Cleveland vs. Kentucky: A Bourbon Taste Test
A day before Cleveland Whiskey's March 1 debut in its home city, Inc. put it to a blind taste test not far from the magazine's Lower Manhattan offices.
Location: A private downstairs room at the Brandy Library, an elegant Tribeca watering hole for serious whiskey sippers.
Panel of tasters: Brandy Library owner Flavien Desoblin; Joel Cuellar Flores, the establishment's head spirit sommelier; and regular patron and experienced taster Jonathan Miller, a senior private client associate with Bernstein Global Wealth Management
Each taster faced four small glasses containing an ounce and a half of bourbon and a score sheet bearing boxes for comments for three categories. The tasters sniffed the whiskeys, swirled them in their mouths, spat often into silver tumblers, and resniffed and retasted for nearly half an hour. Demonstrating the individual nature of taste, each preferred a different bourbon. The lone constant: Whiskey No. 3 was last on all three scorecards, with Miller rating it just one point below his third choice.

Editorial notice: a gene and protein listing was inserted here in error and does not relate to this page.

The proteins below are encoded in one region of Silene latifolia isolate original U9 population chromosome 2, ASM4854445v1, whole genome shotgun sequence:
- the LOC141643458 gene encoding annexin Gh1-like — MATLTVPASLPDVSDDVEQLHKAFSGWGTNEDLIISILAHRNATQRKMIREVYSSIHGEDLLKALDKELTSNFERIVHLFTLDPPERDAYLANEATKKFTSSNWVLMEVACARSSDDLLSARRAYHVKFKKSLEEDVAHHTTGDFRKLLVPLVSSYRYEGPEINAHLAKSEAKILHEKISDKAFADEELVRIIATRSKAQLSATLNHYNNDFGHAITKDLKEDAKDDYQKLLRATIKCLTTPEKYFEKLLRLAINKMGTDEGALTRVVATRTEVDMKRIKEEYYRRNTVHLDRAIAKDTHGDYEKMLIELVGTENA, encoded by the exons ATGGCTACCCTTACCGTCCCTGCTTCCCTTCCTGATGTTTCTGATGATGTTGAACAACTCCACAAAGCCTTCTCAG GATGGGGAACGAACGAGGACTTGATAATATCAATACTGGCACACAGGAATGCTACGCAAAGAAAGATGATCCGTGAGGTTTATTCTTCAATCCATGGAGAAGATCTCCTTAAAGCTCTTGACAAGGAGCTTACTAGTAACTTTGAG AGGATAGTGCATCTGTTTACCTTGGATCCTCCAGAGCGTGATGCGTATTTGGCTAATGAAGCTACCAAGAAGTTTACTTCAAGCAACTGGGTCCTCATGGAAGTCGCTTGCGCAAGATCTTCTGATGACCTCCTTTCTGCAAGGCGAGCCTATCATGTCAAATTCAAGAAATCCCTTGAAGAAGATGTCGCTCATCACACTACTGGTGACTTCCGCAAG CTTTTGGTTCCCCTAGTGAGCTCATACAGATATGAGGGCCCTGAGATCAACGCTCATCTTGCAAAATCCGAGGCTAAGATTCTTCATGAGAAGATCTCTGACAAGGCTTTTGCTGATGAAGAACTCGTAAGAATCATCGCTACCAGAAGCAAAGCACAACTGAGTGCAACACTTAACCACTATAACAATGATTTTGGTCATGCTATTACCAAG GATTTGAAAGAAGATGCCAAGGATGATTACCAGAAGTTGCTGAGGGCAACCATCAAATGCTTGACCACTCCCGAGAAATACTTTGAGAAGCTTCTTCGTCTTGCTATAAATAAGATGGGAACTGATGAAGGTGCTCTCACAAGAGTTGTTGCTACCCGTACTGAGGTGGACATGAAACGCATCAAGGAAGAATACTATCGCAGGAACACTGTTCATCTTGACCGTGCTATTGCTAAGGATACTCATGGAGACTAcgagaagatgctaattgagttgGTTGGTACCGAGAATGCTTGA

After the tasters compared scores and notes, the bottles appeared before them in tasting order. No. 3 was Cleveland Whiskey. It had been bested by Old Forester Signature, Wild Turkey Tradition, and Knob Creek. In his comments before the bourbons were identified, Cuellar Flores presciently said this of No. 3: "It appears to be pretty young.... It's a bit rough... It feels like they pressured oak into it."
It was a tough test, the first of many to come. But the next day, Tom Lix, Cleveland Whiskey's founder, appeared on local television in Cleveland and conducted his own blind tasting. After saloon-styleswallows of bourbonsamples A and B, two TV personalities announced they preferred Bourbon B, calling it "smoother" and "richer." Lix happily announced they had chosen Cleveland Whiskey over nine-year-old Knob Creek.